They ran for over 200 yards as a team, they scored on every offensive possession in the first half and cashed in second-half turnovers for scores on short fields. An offense that averaged under 17 points a game entering the game left with 40 on the board, the first 24 of those in the first half when the game was still young. 

Even after that performance, the Jaguars defense still ranks second in the league in total defense and No. 1 against the pass. They slipped to No. 22 against the run. 

Marrone chalked up some of the issues from a week ago to miscommunication. 

“There is a point as a coach where you can give someone too much information,” Marrone said in his Monday press conference. “Those guys that go out there and play, you want to be able to say, ‘Here is your read, here is you key, go play.’ When you start saying ‘Here is your read, here is your key, but if they do this, watch this or do this and watch that and that.’ That is going to slow down a player. 

“That comes back to us again, starting with me, doing a better job of making sure we do not have that. We are good when we line up and just say, ‘Here is your key, go play. Here is the play. Do your job. Go.’ Then there is a point. The other thing you have to look out for is people trying to do too much. You appreciate that, but you wind up getting yourself out of position at times when you are trying to do too much.”

This Jaguars defense has eight players with Pro Bowl experience and multiple All-Pro selections. True, they have not had the disruptive totals from a year ago – the takeaways and sacks. But this should still be a good enough defense to win football games more weeks than not, and it should improve as the season goes on. 

Special Teams

Injuries have hit here as well. Long snapper Carson Tinker and punt returner Jaydon Mickens have been placed on the reserve/injured list. Matt Overton returned to the Jaguars last week as long snapper while Dede Westbrook could be a leading candidate for the punt return role.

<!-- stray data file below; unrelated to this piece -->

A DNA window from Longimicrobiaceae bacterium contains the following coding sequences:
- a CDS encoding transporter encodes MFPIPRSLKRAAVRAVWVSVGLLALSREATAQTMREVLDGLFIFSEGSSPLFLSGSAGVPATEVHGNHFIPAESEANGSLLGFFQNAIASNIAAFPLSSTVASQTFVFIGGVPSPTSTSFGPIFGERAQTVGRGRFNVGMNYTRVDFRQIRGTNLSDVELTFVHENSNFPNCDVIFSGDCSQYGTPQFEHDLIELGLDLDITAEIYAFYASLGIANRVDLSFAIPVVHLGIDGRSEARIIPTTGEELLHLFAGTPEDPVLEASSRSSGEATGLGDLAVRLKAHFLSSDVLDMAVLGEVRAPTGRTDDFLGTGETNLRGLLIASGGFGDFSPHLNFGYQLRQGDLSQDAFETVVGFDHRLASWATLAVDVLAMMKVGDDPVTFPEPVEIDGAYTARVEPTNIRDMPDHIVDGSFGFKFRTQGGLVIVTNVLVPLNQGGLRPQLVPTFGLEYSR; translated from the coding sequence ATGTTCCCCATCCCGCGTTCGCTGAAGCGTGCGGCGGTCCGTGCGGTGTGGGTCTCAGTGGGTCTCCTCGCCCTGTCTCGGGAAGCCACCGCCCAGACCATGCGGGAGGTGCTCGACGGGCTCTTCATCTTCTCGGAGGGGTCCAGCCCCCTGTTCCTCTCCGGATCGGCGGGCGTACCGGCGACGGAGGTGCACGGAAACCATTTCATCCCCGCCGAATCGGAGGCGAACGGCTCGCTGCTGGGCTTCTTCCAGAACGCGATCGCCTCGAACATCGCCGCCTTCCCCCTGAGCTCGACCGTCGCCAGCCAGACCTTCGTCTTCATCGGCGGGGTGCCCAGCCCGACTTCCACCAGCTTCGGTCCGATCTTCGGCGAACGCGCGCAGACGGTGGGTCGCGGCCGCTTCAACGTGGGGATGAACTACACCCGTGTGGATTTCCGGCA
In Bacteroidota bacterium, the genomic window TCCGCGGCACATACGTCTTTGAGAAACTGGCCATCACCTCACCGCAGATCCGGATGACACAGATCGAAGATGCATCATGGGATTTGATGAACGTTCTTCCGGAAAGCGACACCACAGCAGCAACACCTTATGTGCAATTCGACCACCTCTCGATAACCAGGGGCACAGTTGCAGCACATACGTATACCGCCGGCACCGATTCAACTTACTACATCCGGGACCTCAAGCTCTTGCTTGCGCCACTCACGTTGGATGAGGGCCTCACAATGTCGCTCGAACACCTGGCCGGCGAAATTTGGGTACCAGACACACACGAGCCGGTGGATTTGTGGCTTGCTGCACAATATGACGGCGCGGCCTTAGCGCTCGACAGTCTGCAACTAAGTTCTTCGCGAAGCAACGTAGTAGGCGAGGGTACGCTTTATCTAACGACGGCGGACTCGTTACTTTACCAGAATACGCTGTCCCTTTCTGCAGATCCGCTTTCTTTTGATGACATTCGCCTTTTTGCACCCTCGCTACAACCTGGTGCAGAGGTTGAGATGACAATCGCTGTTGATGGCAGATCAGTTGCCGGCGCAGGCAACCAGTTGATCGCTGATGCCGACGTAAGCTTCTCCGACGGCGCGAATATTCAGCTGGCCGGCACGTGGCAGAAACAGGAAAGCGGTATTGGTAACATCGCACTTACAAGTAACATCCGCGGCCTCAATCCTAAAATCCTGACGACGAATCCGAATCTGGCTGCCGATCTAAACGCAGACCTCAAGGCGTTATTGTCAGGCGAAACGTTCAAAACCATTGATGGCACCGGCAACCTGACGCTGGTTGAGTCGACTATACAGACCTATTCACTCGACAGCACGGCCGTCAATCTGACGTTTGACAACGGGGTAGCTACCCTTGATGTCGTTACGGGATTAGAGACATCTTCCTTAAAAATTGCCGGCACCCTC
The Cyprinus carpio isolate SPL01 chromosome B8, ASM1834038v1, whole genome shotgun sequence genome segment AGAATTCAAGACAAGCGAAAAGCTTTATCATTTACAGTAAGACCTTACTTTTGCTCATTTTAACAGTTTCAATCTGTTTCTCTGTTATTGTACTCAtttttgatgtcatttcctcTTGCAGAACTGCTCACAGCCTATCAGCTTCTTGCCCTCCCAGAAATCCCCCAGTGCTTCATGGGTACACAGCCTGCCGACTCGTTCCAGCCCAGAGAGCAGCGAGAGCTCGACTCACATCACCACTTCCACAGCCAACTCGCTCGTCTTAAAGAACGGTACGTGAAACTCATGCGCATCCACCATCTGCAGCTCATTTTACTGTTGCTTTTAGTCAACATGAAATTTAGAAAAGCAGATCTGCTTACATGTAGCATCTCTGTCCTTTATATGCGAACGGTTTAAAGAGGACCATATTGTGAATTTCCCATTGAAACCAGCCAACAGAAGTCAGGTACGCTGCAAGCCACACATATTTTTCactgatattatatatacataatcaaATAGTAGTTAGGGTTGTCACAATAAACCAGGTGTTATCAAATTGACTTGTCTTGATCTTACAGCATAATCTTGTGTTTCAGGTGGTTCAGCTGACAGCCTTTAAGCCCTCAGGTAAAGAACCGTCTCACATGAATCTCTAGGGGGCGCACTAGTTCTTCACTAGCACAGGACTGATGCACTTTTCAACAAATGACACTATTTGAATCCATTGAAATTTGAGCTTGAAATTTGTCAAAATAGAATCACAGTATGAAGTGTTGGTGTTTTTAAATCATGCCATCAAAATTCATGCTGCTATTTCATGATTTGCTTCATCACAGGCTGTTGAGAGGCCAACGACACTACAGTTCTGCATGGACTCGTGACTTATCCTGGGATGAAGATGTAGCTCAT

Jaguars Players to Watch

Here are J.P. Shadrick’s key players to watch in today’s game against the Houston Texans:

·      #5 QB Blake Bortles: Blake needs a good performance after a couple of sub-par offensive days the last two weeks. They struggled situationally against the Chiefs (1-of-5 in the red zone) and struggled to move the ball at all against the Cowboys. Can Blake make big throws? Yes. Can he lead an offense on a sustained scoring drive? Yes. We need to see more of all that.

·      #20 CB Jalen Ramsey:Ramsey vs. Texans WR DeAndre Hopkins. Get the popcorn ready, as usual.  

·      #27 RB Leonard Fournette: The Jaguars need him on the field. It might not be a cure-all, but they just need him on the field. 

·      #50 LB Telvin Smith: Texans QB Deshaun Watson, even after the knee injury last year, is still very much a mobile quarterback. Telvin’s ability to chase will be a key today. 

·      #73 LT Josh Walker: Walker made his first career start last week against a good pass rushing team in Dallas. Here come Jadeveon Clowney and J.J. Watt this week. 

·      #75 T Ereck Flowers: He was signed last week late as a free agent after being cut by the Giants. Is he a better option than what the Jaguars have at tackle? Time will tell. 

·      #91 Yannick Ngakoue: Ngakoue had the best game of any Jaguars defensive player last week in Dallas. This Texans offensive line has not performed well in 2018. Get to Deshaun Watson, whatever it takes – you too, Calais Campbell, Dante Fowler Jr., Malik Jackson…